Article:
of Bale's Chronycle, in Rymer's Fœdera (ix. 61–5), in Wilkins's Concilia (iii. 353–6), and, in its best form, in the edition of the Fasciculi Zizaniorum in the Rolls Series. Walsingham's Historia Anglicana, in the same series, contains an abridgment of it. It forms the basis of John Bale's Brefe Chronycle concernyne the Examinacyon and Death of the Blessed Martyr of Christ, Syr John Oldecastell, the Lorde Cobham. The first edition, printed in black letter, and in octavo, was published in 1544, probably at Marburg; another edition—according to Ames, the second—was printed at London apparently in 1560, also in black letter and octavo. It was reprinted by the nonjuring Bishop Blackbourne in 1729, in the Harleian Miscellany (in vol. ii. of the 1744 edit. from the 3rd edit. of the work, and in vol. i. of the 1808 edit. from the 1st edit.), and in vol. xxxvi. of the Parker Society's Publications (1849). In addition to Arundel's record, Bale also drew upon the Fasciculi Zizaniorum, and the Doctrinale Fidei contra Wiclevistas of Thomas Netter or Walden [q.v.] , and two sources vaguely described as Ex vetusto exemplari Londinensium and Ex utroque exemplari. He mentions a brief account by a friend of Oldcastle's, printed by Tyndale in 1530, of which no copy is now known to exist (cf. ‘Three Fifteenth-century Chronicles,’ p. 90). Foxe, in his Acts and Monuments of the Church (ed. Cattley, 1841), embodied Bale's narrative almost without change, and the special lives of Oldcastle which have appeared in this and the last century have been mainly based on Foxe. These are: 1. W. Gilpin's Lives of Wycliffe, Cobham, &c., 1765, which was several times reprinted. 2. Thomas Gaspey's Life and Times of the Good Lord Cobham, 2 vols. 12mo, 1843. 3. Andrew Morton Brown's Leader of the Lollards: his Times and Trials, 8vo, 1848. 4. C. E. Maurice's Lives of English Popular Leaders (1872, &c.), 8vo, vol. ii. To these may be added The Writings and Examinations of Walter Brute, Lord Cobham, &c., 8vo, 1831. The general authorities for Oldcastle's life are: Rotuli Parliamentorum; Ordinances of the Privy Council, ed. Nicolas; Rymer's Fœdera, original edit.; Calendars of Inquisitions post mortem and Patent Rolls, published by the Record Commission; Walsingham, Elmham's Liber Metricus and Redman's Historia Henrici V, in the Rolls Series; Elmham's Vita Henrici V (1727), and Otterbourne (1732), ed. Hearne; Gesta Henrici V, ed. English Historical Society; English Chronicle, 1377–1461, ed. Davies, and Three Fifteenth-century Chronicles, published by the Camden Society; Collectanea Topographica et Genealogica, ed. Nichols; Montgomeryshire Collections (Powysland Club), vol. i.; Pauli's Geschichte Englands, vol. v.; Wylie's History of Henry IV; Ramsay's Lancaster and York. Other authorities in the text. For the literary history of Oldcastle, see Richard James's Iter Lancastrense, Chetham Soc. 1845 (Introd.), and his Poems, ed. Grosart, 1880; Fuller's Church History and Worthies of England, ed. 1811; Halliwell's Character of Falstaff, 1841; New Shakspere Society's Publications, 1879 (Ingleby's Centurie of Prayse); Gairdner and Spedding's Studies in English History, 1881; Anglia, v. 9.]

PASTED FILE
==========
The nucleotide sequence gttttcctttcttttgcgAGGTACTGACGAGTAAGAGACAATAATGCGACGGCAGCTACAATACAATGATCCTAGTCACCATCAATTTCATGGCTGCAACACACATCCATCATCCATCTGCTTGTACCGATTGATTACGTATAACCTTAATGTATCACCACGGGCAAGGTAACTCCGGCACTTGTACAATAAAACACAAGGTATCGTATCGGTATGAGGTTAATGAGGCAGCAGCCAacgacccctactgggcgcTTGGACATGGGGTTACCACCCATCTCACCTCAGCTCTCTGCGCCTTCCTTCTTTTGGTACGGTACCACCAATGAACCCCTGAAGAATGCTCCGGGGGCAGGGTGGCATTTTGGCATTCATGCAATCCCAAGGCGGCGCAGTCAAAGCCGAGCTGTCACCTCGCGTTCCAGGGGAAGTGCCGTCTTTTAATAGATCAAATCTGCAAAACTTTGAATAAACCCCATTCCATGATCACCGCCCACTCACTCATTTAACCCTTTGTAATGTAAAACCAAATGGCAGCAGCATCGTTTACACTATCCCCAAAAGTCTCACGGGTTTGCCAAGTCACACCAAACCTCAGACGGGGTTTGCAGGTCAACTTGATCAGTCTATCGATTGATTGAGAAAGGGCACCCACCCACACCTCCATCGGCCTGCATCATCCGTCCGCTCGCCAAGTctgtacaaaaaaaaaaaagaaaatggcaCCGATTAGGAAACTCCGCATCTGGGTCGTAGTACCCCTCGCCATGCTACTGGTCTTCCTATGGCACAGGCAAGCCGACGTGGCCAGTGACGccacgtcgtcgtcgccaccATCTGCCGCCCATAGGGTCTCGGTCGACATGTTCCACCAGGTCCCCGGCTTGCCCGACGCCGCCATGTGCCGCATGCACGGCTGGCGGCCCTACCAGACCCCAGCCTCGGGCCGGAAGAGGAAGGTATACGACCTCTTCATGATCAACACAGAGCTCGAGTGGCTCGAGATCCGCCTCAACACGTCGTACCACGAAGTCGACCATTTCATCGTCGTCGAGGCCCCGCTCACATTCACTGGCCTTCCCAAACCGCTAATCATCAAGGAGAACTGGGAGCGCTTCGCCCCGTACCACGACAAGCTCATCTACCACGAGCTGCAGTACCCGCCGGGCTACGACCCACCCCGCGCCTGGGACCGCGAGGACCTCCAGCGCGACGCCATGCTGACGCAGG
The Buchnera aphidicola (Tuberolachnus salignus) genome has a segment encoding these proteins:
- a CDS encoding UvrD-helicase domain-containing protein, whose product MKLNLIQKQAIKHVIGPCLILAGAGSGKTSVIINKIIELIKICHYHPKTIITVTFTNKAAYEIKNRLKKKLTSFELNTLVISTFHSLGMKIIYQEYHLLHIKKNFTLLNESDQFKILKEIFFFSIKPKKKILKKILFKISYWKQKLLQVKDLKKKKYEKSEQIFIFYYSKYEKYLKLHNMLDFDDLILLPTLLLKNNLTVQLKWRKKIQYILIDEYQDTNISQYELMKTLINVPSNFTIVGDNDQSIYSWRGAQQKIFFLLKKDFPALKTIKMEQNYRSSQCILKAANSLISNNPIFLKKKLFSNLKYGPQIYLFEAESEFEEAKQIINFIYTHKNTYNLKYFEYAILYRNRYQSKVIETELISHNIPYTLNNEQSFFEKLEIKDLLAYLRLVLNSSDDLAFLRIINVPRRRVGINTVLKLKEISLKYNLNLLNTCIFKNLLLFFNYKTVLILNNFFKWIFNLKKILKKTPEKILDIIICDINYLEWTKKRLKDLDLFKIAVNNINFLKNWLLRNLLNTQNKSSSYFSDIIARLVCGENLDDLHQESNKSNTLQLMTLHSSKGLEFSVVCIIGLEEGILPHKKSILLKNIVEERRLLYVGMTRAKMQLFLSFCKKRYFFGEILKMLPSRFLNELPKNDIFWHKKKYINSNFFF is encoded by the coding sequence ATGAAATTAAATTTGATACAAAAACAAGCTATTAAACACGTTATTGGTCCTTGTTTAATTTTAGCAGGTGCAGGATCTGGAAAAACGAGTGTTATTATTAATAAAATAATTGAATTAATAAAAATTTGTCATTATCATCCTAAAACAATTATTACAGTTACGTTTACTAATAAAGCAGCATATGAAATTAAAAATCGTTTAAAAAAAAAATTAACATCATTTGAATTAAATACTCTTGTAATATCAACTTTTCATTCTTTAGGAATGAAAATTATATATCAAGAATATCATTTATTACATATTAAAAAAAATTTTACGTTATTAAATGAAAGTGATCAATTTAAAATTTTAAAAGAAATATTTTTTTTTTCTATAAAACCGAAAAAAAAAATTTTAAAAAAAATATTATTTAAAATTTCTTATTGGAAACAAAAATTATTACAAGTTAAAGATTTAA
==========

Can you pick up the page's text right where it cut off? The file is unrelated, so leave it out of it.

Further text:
OLDCORNE, EDWARD (1561–1606), jesuit, who usually passed by the name of Hall, was born at York in 1561, being the son of John Oldcorne, a bricklayer of that city. He was intended for the medical profession, but, having a vocation for the priesthood, he crossed over to France, and after studying for some time is the English College at Rheims, he was sent in 1582 to the English College at Rome, where he received holy orders in August 1587. On 16 Aug. 1588 he and John Gerard (1564-1637) [q. v.] were admitted into the Society of Jesus by the father-general Claudius Aquaviva, and five or six weeks later they were sent to England in company with two secular priests, and landed on the Norfolk coast. Oldcorne was employed for some time in London by Father Henry Garnett [q. v.], superior of the English Jesuits, whom he afterwards accompanied to Warwickshire. In February or March 1588-1589 Garnett placed him at Hindlip Hall, near Worcester, the seat of the ancient catholic family of Habington. There he resided for sixteen years, labouring jealously as a missioner, and making many converts. After the discovery of the gunpowder plot, Humphrey Littleton, who had been imprisoned on a charge of harbouring some of the conspirators, sought to save his own life by informing the privy council that Oldcorne was at Hindlip, and that Garnett also would probably he found there. Garnett and Oldcorne were arrested there, brought to London and imprisoned, first in the Gatehouse, and afterwards in the Tower [see Garnett, Henry]. Oldcorne was put to the torture, but he persistently denied all knowledge of the plot. On 21 March 1605-6 he was sent from the Tower to Worcester, where he was arraigned at the Lent assizes. The charges brought against him were, first, that he had invited Garnett, a denounced traitor, to lie concealed at Hindlip; secondly, that he had written to Father Robert Jones in Herefordshire to aid in concealing two of the conspirators, thus making himself an accomplice; and, thirdly, that he had approved the plot as a good action, although it failed of effect. He was found guilty of high treason, and on 7 April 1606 he was drawn on a hurdle to Redhill, near Worcester, and there hanged, disembowelled, and quartered. Littleton, who suffered at the same time, publicly asked pardon of God for having wrongfully accused Oldcorne of the conspiracy.